In a recent Annie E. Casey Foundation publication about the trends in juvenile incarceration during the pandemic, Nate Balis, director of the foundation’s Juvenile Justice Strategy Group, notes, “Jurisdictions have told us they think that longer lengths of stay in detention are being driven by a detention population that now only contains youth with the most serious offenses and complex cases.”
While the focus of the article was the impact of the coronavirus on lengths of stay and racial disproportionality, both critically important topics, it was the acknowledgment of a different detention population that captured my attention.
Balis and Casey have for decades presided over the Juvenile Detention Alternatives Initiative, or JDAI — by any measure a wildly successful attempt to bring rationality to the front door of the pretrial process. My colleague and friend Earl Dunlap described the initiative best in 2009 at the foundation’s annual conference:
“There can be no doubt that the Juvenile Detention Alternatives Initiative (JDAI) of the Annie E. Casey Foundation is the greatest single juvenile justice system reform effort in our lifetime. The changes in daily practices of the juvenile courts in JDAI jurisdictions are staggering, and the access to high-quality, reform-related programs, services, and materials is, at worst, superior to anything the field has ever experienced.”
Those in the detention practice arena marvel at the JDAI-inspired reductions in the average daily population. Detention workers breathe collective sighs of relief as it plummets and the negative effects of crowding dissipate.
For example, the Cook County Juvenile Court JDAI Project reduced the number of detainees from a high of 800 to around 300 at the Juvenile Temporary Detention Center. Since about four of five detainees were Black, a drop of 500 youth in the average daily population meant at minimum, 400 Black youth had been diverted from secure detention. The decrease is unquestionably impressive, even staggering. It was also a factor in the success of the U.S. District Court-ordered reform of conditions at Chicago’s detention center, demonstrating a much better way to work with high-risk kids.
Yet, at an average daily population of 300, Chicago’s proportion of Black detainees increased while whites decreased. Other jurisdictions noted similar outcomes, raising the question: Do juvenile detention reforms work better for white youth? The unintended consequence was more disproportionality.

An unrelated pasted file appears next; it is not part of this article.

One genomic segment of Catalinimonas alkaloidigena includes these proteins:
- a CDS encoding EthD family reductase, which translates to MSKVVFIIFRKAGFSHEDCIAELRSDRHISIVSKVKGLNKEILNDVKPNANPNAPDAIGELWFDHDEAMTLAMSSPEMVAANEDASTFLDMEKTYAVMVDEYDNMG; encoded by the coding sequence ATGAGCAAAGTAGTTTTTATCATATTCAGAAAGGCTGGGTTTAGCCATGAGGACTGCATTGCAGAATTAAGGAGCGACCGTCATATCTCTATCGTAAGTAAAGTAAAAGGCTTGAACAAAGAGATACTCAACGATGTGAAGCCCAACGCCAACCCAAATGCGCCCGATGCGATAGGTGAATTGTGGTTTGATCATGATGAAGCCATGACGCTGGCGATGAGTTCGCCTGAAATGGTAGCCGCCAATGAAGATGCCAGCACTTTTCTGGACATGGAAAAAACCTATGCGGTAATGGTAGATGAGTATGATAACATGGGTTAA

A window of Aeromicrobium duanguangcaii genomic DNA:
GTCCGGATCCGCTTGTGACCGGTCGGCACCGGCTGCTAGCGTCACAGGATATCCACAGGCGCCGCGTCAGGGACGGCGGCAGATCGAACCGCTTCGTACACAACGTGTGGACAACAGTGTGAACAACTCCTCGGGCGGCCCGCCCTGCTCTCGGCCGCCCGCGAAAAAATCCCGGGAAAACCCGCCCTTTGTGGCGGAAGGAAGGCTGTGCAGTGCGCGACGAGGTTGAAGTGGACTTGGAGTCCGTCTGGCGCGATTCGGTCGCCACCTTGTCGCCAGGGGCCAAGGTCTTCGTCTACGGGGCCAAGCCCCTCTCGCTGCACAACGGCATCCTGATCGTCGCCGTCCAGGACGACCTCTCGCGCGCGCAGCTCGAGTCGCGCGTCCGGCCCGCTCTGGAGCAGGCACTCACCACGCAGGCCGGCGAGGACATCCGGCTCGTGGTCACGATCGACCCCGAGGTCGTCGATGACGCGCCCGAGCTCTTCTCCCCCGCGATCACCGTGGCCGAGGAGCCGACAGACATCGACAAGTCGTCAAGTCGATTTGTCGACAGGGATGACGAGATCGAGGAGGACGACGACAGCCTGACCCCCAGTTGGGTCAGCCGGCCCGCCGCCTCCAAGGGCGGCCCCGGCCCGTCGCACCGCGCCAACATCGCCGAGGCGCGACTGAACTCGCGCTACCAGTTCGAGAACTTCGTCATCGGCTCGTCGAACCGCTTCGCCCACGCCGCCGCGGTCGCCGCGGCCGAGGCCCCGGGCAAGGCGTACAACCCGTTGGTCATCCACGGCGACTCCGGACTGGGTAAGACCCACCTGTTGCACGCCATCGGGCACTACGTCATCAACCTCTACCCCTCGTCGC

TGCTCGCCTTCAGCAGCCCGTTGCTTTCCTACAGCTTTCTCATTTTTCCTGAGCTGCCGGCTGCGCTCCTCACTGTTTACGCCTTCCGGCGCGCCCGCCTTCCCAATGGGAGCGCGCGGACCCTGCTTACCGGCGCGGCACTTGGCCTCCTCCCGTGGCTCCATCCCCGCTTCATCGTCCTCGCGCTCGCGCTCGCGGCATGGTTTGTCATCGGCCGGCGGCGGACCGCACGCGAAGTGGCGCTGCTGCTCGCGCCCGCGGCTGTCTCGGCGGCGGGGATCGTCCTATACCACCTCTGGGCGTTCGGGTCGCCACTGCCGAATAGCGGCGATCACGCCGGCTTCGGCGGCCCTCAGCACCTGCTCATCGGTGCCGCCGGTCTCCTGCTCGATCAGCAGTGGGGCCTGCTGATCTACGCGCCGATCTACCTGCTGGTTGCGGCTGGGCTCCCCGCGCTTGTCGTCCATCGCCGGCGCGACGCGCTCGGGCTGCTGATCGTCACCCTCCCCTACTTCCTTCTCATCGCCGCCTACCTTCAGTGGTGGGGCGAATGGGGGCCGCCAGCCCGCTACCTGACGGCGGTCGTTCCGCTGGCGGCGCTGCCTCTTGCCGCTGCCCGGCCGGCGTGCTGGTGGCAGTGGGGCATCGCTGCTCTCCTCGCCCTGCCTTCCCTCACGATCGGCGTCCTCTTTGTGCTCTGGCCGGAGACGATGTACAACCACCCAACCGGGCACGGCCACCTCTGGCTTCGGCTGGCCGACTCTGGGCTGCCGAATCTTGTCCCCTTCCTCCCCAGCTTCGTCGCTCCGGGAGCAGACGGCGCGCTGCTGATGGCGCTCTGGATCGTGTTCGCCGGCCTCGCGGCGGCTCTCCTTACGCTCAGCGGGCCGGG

This is an unfair question and criticism. The fault is not in the JDAI reform principles nor in their presentation. After 15 years and following the JDAI-influenced drop in average daily population, Evident Change (formerly called the National Council on Crime and Delinquency) reported Black youth arrested at 5 times the rate of white youth but detained at 46 times the rate, one of the higher differentials ever recorded.
Racial and ethnic disparities are not unique to Cook County, but these data validate the need for new approaches. Consider Dr. Miquel Lewis and Avik Das’ Committee on Results for Equity (C.O.R.E.), a staff-led acknowledgment and confrontation of the role the probation department plays in upholding systemic racism.
But Casey and JDAI leaders do not discuss how its reforms alter detention populations and services. Practitioners from the National Partnership for Juvenile Services, of which I am one member, have asked them for a decade or so to talk about the mounting seriousness and complexities of post-reform detainees and the additional burdens on direct care staff.
This has frustrated those of us who celebrate the evisceration of unnecessary detention, but seek to make it a safe and productive period of time for those youth who really do need to be there. Absent hard data supporting perceptions of a changed group of youth, subjective claims rarely resonate.
Jason Melchi of Empact Solutions is spot on in his assertion that our dreams about what is possible are fueled by data-driven information on our systems of care. Now, emerging knowledge is available to support the claims of post-reform detention population differences.
Many practitioners, including myself, view the excellent JDAI Self-Assessment Instrument for Juvenile Detention Facilities as the best benchmarks of helpful conditions of confinement. Perhaps rigorously beneficial enough to resolve the post-reform complexities? Maybe yes, but even “gold” standards may not be enough.
A 1938 letter from Loyola University’s Father Gallagher to Cook County Juvenile Judge F.H. Bicek is the earliest reference I’ve found where advocates, including several from other local universities, recommended that juvenile detention should be used only for youth with the highest risks of harm. Historically, the National Partnership for Juvenile Services has continuously supported this wisdom.
On this count, the JDAI reforms have been enthusiastically endorsed. Yet the initiative’s outcomes reveal a need to recalibrate every aspect of post-reform juvenile detention operations. I hope that Nate Balis’ comment is the seedling from which a fruitful dialogue can sprout.